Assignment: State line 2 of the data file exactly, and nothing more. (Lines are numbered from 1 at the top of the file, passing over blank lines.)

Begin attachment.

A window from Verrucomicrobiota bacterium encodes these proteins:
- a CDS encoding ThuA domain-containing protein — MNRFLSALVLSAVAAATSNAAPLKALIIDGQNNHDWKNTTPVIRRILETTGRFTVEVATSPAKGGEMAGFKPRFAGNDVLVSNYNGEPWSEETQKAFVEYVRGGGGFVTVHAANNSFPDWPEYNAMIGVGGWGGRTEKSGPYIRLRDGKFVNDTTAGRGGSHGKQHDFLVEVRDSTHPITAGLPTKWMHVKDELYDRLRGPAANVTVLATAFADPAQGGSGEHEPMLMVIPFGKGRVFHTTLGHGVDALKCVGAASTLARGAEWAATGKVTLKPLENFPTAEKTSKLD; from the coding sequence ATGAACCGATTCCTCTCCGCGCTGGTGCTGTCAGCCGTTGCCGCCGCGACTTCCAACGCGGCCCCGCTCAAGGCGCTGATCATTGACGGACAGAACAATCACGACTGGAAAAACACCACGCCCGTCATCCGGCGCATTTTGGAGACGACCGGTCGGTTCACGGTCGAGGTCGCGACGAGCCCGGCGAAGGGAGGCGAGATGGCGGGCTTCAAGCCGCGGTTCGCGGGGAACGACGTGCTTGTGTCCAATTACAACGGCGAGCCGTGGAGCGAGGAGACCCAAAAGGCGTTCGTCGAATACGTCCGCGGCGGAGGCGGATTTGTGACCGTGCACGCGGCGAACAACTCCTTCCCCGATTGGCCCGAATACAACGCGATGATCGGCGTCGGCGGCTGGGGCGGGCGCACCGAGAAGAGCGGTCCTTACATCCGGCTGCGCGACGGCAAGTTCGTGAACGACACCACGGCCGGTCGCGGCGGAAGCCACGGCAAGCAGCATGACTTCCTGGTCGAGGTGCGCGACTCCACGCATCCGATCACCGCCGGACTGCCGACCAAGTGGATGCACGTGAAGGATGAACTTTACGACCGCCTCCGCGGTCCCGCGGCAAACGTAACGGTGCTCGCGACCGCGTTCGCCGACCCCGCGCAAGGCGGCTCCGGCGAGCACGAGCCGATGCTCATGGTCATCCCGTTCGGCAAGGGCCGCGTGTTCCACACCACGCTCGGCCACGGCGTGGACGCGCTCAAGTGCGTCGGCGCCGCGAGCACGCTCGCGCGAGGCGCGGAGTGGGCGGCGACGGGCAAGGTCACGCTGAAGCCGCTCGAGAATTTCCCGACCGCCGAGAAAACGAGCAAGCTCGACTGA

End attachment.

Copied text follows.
- a CDS encoding ThuA domain-containing protein — MNRFLSALVLSAVAAATSNAAPLKALIIDGQNNHDWKNTTPVIRRILETTGRFTVEVATSPAKGGEMAGFKPRFAGNDVLVSNYNGEPWSEETQKAFVEYVRGGGGFVTVHAANNSFPDWPEYNAMIGVGGWGGRTEKSGPYIRLRDGKFVNDTTAGRGGSHGKQHDFLVEVRDSTHPITAGLPTKWMHVKDELYDRLRGPAANVTVLATAFADPAQGGSGEHEPMLMVIPFGKGRVFHTTLGHGVDALKCVGAASTLARGAEWAATGKVTLKPLENFPTAEKTSKLD; from the coding sequence ATGAACCGATTCCTCTCCGCGCTGGTGCTGTCAGCCGTTGCCGCCGCGACTTCCAACGCGGCCCCGCTCAAGGCGCTGATCATTGACGGACAGAACAATCACGACTGGAAAAACACCACGCCCGTCATCCGGCGCATTTTGGAGACGACCGGTCGGTTCACGGTCGAGGTCGCGACGAGCCCGGCGAAGGGAGGCGAGATGGCGGGCTTCAAGCCGCGGTTCGCGGGGAACGACGTGCTTGTGTCCAATTACAACGGCGAGCCGTGGAGCGAGGAGACCCAAAAGGCGTTCGTCGAATACGTCCGCGGCGGAGGCGGATTTGTGACCGTGCACGCGGCGAACAACTCCTTCCCCGATTGGCCCGAATACAACGCGATGATCGGCGTCGGCGGCTGGGGCGGGCGCACCGAGAAGAGCGGTCCTTACATCCGGCTGCGCGACGGCAAGTTCGTGAACGACACCACGGCCGGTCGCGGCGGAAGCCACGGCAAGCAGCATGACTTCCTGGTCGAGGTGCGCGACTCCACGCATCCGATCACCGCCGGACTGCCGACCAAGTGGATGCACGTGAAGGATGAACTTTACGACCGCCTCCGCGGTCCCGCGGCAAACGTAACGGTGCTCGCGACCGCGTTCGCCGACCCCGCGCAAGGCGGCTCCGGCGAGCACGAGCCGATGCTCATGGTCATCCCGTTCGGCAAGGGCCGCGTGTTCCACACCACGCTCGGCCACGGCGTGGACGCGCTCAAGTGCGTCGGCGCCGCGAGCACGCTCGCGCGAGGCGCGGAGTGGGCGGCGACGGGCAAGGTCACGCTGAAGCCGCTCGAGAATTTCCCGACCGCCGAGAAAACGAGCAAGCTCGACTGA